These simple user-space drivers support using certain homemade, repurposed, or commercial devices as MIDI controllers on Linux, even though the devices themselves are not capable of generating MIDI messages; this does not include things like MIDI-over-serial or PIC based projects, which are true MIDI devices.
Reasons for using this software include: achieving MIDI entry on machines without MIDI ports, reusing old hardware, pure frugality, and fun.
The high retail price of even the simplest MIDI keyboards is totally incongruent with the level of technology involved, or the quality of the construction. The average TV remote control or toy transistor radio represents orders of magnitude more sophistication at a tiny fraction of the price. Musical keyboards that don't speak MIDI (toys or antiques) can be found at little or no cost and adapted for use with Linux. Mice can be used as foot controllers/pedal boards, old analog joysticks as pitch/mod wheels. Clunky, clicky QWERTY keyboards as musical keyboards and so on. Once connected to this software these devices will be indistinguishable from real MIDI hardware. If your computer has a MIDI port, you can even route the messages out to control real synth modules or be recorded in your favorite sequencer on your Atari ST.
I wrote this software for myself. That is to say, I own and use all the devices it supports. Your needs may differ substantially. Feel free to adapt the code as necessary. It is assumed that users have a working knowledge of MIDI/audio under Linux and can setup and route through the ALSA Sequencer interface.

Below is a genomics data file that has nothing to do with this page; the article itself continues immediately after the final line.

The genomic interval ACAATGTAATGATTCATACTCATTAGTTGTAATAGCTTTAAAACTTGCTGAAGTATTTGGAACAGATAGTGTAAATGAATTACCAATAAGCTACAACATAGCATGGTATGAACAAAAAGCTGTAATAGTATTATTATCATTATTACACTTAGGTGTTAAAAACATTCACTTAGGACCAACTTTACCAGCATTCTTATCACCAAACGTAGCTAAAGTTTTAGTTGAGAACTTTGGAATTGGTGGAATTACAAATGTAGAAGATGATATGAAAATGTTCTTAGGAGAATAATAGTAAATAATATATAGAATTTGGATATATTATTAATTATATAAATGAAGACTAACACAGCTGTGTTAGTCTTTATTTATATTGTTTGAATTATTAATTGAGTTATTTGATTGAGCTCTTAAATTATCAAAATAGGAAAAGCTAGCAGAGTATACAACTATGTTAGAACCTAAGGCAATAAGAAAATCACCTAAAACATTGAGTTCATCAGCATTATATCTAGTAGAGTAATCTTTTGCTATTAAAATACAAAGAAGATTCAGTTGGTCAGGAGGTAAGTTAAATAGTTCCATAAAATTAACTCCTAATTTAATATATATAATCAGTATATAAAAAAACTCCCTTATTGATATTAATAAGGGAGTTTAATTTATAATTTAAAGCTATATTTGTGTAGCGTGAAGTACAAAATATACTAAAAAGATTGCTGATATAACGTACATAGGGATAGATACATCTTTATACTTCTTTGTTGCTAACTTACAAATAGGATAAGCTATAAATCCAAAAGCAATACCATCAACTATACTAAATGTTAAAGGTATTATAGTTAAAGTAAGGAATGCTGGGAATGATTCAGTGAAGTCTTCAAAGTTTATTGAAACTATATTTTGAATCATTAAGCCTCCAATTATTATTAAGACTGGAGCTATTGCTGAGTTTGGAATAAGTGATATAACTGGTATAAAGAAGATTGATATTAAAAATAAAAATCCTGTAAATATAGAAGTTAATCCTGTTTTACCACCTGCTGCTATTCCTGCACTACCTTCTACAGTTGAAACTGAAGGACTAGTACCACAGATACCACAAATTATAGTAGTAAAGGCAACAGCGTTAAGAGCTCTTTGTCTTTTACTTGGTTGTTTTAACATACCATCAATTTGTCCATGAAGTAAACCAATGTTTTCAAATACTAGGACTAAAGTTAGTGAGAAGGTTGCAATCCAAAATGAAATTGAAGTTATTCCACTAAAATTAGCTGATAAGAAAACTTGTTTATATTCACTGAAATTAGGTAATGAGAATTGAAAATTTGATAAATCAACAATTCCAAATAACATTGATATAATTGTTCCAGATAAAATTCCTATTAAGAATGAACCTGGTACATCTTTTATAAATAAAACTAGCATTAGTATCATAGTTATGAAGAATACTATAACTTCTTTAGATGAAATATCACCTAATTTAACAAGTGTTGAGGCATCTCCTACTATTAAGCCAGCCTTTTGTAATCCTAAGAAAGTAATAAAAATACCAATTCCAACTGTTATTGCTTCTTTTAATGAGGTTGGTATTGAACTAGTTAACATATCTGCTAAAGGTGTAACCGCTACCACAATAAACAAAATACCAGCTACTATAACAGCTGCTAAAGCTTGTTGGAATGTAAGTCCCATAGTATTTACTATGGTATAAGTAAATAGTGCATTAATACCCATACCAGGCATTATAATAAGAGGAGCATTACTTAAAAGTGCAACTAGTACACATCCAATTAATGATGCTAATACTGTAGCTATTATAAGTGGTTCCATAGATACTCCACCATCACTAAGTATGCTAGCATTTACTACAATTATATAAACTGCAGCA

Each of the drivers utilizes the Linux input event interface and monopolizes its attached device, except for lsmi-monterey, which filters out musical events and passes textual key-presses on to applications. There is no dependence on X, necessity for window focus, etc.
For specific information, see the comments at the heads of the respective source files.
Projects shouldn't be dwarfed by the autoconf scripts required to build them. Therefore, LSMI is distributed with a very simple makefile; you'll have to ensure that you have the appropriate kernel and alsa-lib headers installed before building.
Distribution specific init scripts are not included. The drivers may be started from init, your
.bashrc, by QJackCtl, etc. In order to be run by a non-root user the drivers must have access to the device files in
/dev/input. This may be accomplished by adding a group 'input', adding desired users to this group, and configuring udev to assign the appropriate ownership to files in
/dev/input. It should be resonably safe to run the drivers as root, however.
Likewise, for realtime scheduling you must add lines to
/etc/security/limits.conf to allow a certain user or group to change rt priorities (this is probably already the case on a machine set up for Jack.)